The human RAC2 gene encodes a small GTP-binding protein with a pivotal role in immune activation and in the induction of peripheral immune tolerance through restimulation-induced cell death (RICD). Different human pathogens target the protein product of RAC2, suggesting that the gene may be subject to natural selection, and that variants in RAC2 may affect immunological phenotypes in humans. We scanned the genomic region encompassing the entire transcription unit for the presence of putative noncoding regulatory elements conserved across mammals. This information was used to select two RAC2 gene regions and analyze their intraspecific genetic diversity. Results suggest that a region covering the 3′ untranslated region has been a target of multiallelic balancing selection (or diversifying selection), and three major RAC2 haplogroups occur in human populations. Haplotypes belonging to one of these clades are associated with increased susceptibility to multiple sclerosis (P = 0.022) and earlier onset of disease symptoms (P = 0.025). This same haplogroup is significantly more common in patients with Crohn's disease compared with healthy controls (P = 0.048). These data reinforce recent evidences that susceptibility alleles/haplotypes are shared among multiple autoimmune disorders and support a causal "role for RAC2" variants in the pathogenesis of autoimmune diseases. Other genes with a role in RICD have previously been associated with autoimmunity in humans, suggesting that this pathway and RAC2 may represent novel therapeutic targets in autoimmune disorders.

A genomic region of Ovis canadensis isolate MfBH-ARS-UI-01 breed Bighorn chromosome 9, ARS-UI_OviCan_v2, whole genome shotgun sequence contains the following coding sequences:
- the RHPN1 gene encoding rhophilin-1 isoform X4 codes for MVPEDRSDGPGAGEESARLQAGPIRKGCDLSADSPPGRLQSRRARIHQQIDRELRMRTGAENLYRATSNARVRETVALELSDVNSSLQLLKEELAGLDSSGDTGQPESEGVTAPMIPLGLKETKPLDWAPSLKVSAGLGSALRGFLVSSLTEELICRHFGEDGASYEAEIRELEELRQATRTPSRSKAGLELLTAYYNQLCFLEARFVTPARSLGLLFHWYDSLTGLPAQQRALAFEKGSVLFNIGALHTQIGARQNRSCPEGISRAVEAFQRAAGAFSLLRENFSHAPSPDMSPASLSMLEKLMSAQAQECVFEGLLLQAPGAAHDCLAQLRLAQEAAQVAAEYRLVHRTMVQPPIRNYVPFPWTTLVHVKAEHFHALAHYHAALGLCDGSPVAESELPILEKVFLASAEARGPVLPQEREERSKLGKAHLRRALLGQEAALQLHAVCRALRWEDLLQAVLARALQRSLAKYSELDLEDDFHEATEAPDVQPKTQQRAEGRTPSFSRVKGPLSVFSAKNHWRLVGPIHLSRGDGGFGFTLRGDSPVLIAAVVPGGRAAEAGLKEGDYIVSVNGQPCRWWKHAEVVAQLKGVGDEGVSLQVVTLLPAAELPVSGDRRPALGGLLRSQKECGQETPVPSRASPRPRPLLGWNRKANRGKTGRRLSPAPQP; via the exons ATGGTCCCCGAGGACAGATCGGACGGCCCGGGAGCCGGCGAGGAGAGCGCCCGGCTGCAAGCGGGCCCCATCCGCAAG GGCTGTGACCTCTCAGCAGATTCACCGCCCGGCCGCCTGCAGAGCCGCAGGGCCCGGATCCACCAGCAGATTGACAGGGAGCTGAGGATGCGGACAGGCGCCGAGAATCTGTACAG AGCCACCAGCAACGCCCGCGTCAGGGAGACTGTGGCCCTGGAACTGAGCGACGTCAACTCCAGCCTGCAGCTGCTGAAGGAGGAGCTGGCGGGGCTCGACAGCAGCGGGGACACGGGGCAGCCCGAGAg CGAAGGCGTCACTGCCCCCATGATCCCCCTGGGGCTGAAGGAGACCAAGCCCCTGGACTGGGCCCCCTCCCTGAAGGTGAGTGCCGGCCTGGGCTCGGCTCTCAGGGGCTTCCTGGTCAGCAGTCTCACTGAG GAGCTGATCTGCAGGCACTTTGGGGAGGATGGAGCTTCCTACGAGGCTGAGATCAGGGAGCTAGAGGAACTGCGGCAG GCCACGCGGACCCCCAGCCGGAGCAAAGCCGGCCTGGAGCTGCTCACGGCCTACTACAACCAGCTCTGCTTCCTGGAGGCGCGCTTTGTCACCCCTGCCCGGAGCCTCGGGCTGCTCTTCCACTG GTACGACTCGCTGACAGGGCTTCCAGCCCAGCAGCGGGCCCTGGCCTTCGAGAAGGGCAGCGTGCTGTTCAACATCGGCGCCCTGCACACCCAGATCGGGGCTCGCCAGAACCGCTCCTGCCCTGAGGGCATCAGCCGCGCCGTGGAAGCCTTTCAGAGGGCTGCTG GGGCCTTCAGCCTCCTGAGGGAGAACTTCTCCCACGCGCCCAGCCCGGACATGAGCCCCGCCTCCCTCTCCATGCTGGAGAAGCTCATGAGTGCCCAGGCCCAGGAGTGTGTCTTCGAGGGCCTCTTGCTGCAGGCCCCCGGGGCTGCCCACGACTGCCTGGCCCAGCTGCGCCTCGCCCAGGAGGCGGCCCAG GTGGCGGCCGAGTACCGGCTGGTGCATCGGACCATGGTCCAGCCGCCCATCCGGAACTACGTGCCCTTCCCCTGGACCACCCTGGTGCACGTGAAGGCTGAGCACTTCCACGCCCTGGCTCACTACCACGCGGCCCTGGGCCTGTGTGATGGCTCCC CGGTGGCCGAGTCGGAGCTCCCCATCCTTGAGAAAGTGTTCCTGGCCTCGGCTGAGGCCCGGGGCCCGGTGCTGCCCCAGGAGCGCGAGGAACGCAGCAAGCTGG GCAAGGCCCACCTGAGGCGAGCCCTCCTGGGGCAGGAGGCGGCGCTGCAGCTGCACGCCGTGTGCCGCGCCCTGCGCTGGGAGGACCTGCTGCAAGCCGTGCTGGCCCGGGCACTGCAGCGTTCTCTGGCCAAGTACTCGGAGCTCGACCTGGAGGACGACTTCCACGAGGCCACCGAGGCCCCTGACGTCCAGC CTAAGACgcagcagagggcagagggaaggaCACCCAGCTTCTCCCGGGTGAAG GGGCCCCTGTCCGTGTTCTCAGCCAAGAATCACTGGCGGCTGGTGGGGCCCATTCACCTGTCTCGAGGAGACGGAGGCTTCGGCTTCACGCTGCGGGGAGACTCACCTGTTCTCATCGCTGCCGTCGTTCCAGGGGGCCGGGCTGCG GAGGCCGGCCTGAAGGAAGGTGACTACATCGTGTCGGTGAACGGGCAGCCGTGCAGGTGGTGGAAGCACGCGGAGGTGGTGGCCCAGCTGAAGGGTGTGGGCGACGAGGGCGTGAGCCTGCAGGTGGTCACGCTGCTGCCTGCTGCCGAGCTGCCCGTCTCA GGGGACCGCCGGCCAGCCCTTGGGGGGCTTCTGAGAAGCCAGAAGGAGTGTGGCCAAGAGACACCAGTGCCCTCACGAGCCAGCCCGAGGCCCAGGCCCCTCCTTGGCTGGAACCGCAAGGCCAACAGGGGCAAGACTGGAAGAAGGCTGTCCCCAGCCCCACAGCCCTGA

ASJC Scopus subject areas
- Ecology, Evolution, Behavior and Systematics
- Molecular Biology